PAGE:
Examining the Use of the Acceptance and Commitment Therapy Matrix to Facilitate Difficult Conversations: A Clinician’s Approach to Cultural Competency
|TIFFANY DUBUC (The Chicago School of Professional Psychology)|
Entrusted with the clinical, educational, social and/or behavioural progress of our clients in today’s culturally dynamic and ever-changing world can be challenging. The need for cultural competency, and thoughtful dissemination of Western therapeutic practices has never been greater. In this talk, participants will be exposed to a Psychological Flexibility model of cultural competency, with an emphasis on values as verbal stimuli which may alter the reinforcement function of those responses previously involved in direct and aversive conditions. The ACT Matrix will be explored as a tool for facilitating culturally-competent clinical practices amongst teams. It is hypothesized that an approach to cultural competency that is based in contextual behaviour science will be more meaningful and effective than traditional “rule-based” approaches (which may prove to be ineffective or even counter-productive). The presentation is applicable to all clinicians looking to increase the cultural competency of their team members.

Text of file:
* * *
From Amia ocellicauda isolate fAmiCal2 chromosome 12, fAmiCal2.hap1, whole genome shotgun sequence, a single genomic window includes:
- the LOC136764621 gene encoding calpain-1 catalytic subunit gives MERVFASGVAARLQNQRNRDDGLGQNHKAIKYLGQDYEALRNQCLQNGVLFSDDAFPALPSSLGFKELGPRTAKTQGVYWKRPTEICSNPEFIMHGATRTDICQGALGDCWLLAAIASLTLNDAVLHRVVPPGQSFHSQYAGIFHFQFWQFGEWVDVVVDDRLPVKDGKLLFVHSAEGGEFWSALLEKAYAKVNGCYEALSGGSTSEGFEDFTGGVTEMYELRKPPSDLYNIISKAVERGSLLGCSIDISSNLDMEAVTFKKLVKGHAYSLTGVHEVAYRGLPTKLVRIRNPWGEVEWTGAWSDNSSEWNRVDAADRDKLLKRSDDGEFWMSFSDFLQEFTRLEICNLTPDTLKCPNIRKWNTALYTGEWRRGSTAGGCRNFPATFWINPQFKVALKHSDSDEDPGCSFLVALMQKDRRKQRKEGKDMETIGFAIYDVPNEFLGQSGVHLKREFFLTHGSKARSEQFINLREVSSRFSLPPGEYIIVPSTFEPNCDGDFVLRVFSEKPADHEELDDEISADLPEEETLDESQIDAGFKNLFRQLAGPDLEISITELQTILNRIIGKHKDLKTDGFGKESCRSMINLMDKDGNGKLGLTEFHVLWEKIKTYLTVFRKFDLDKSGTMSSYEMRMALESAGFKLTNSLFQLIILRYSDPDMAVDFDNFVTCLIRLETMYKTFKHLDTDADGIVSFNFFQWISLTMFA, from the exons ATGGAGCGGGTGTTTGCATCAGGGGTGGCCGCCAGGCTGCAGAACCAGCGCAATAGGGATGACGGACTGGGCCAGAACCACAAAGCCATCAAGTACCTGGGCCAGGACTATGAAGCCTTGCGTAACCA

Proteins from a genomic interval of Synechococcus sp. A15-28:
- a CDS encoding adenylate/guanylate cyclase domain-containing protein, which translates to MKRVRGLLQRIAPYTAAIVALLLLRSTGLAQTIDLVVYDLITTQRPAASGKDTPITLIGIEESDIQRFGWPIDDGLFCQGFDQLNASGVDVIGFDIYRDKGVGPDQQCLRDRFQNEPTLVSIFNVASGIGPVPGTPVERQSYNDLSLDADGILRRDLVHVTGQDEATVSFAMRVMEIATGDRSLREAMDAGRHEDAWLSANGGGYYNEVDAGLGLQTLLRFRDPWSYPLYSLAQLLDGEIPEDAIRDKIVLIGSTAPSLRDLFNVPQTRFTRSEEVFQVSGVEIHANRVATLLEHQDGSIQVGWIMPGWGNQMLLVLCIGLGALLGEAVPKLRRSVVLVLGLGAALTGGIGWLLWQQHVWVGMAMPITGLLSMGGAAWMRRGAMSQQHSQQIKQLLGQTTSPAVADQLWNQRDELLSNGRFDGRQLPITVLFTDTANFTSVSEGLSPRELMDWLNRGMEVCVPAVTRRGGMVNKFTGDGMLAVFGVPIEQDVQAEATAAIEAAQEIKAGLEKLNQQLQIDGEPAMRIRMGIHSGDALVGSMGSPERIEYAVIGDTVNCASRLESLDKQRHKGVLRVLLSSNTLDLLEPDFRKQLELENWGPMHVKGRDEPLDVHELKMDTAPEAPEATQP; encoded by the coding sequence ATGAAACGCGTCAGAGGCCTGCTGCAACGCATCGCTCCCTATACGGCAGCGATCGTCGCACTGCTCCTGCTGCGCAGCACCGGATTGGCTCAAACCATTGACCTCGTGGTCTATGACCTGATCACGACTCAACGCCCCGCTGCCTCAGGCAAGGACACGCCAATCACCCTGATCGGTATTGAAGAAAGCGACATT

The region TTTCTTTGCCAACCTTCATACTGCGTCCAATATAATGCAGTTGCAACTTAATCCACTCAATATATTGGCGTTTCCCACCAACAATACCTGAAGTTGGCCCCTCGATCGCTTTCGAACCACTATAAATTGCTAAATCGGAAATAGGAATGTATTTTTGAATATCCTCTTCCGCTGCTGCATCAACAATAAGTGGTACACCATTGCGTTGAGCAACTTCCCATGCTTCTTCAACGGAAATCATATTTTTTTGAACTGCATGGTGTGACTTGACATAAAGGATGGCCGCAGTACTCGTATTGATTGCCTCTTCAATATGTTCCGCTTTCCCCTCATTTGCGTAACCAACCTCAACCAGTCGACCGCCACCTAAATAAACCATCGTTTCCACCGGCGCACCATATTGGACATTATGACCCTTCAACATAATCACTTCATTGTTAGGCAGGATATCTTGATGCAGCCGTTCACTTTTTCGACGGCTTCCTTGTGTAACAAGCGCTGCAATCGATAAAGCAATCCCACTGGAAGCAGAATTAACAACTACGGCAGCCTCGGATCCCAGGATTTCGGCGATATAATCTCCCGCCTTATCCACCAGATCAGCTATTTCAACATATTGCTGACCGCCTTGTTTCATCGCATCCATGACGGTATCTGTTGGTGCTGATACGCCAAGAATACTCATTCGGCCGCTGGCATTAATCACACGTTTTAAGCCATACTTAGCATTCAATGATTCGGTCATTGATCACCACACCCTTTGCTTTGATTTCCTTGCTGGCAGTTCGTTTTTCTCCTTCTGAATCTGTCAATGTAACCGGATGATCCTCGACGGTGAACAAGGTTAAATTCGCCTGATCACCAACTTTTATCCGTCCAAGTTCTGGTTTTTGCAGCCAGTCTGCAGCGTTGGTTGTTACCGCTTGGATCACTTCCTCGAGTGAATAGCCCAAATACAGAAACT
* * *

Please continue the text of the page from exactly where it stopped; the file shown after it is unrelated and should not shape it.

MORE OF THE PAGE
|Overview of the Prosocial Core Design Principles and Suggestions for Operationalizing to Enhance and Further Develop Behavioral Measures|
|REBECCA A. WATSON (ABA Global Initiatives, LLC; RSU13), Julia H. Fiebig (Ball State University; ABA Global Initiatives LLC)|
|Abstract: How does a behavior scientist help groups identify what behaviors are most critical to gain optimal team outcomes? Using an evidence-based method that improves teamwork for groups of any kind, the Prosocial method provides a functional blueprint for a group to increase behaviors that matter in accordance with group values. Values are seen as conduits that inform an individual’s behavior (Ciarrochi, Fisher, & Lane, 2011) and are the result of an individual’s history of responding and reinforcement (Skinner, 1971). To connect values to behaviors this process involves using the Acceptance and Commitment Training (ACT) Matrix and Elinor Ostrom’s Core Design Principles (1990) to help groups clarify common purpose, build flexibility and cultivate collaborative relationships for group wellbeing and improved performance of the team. In this talk, we will introduce the Core Design Principles and share practical suggestions for operationally defining each principle to enhance the utility of the Prosocial process in order to pair it with performance management methods.|